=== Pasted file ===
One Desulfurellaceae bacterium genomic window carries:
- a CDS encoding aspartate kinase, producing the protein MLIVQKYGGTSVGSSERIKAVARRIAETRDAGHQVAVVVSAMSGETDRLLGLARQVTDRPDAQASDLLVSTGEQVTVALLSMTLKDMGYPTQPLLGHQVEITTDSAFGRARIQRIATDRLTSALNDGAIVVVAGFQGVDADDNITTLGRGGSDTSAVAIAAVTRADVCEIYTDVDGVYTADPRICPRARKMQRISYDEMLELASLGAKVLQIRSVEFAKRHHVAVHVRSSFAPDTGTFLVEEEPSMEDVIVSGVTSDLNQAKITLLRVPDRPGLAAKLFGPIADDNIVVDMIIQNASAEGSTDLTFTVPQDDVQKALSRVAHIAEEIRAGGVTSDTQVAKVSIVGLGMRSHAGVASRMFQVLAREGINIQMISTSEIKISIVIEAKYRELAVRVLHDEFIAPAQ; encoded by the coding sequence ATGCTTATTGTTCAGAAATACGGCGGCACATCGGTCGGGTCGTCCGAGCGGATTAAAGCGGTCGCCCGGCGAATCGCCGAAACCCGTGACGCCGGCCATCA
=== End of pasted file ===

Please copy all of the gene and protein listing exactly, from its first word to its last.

One Desulfurellaceae bacterium genomic window carries:
- a CDS encoding aspartate kinase, producing the protein MLIVQKYGGTSVGSSERIKAVARRIAETRDAGHQVAVVVSAMSGETDRLLGLARQVTDRPDAQASDLLVSTGEQVTVALLSMTLKDMGYPTQPLLGHQVEITTDSAFGRARIQRIATDRLTSALNDGAIVVVAGFQGVDADDNITTLGRGGSDTSAVAIAAVTRADVCEIYTDVDGVYTADPRICPRARKMQRISYDEMLELASLGAKVLQIRSVEFAKRHHVAVHVRSSFAPDTGTFLVEEEPSMEDVIVSGVTSDLNQAKITLLRVPDRPGLAAKLFGPIADDNIVVDMIIQNASAEGSTDLTFTVPQDDVQKALSRVAHIAEEIRAGGVTSDTQVAKVSIVGLGMRSHAGVASRMFQVLAREGINIQMISTSEIKISIVIEAKYRELAVRVLHDEFIAPAQ; encoded by the coding sequence ATGCTTATTGTTCAGAAATACGGCGGCACATCGGTCGGGTCGTCCGAGCGGATTAAAGCGGTCGCCCGGCGAATCGCCGAAACCCGTGACGCCGGCCATCA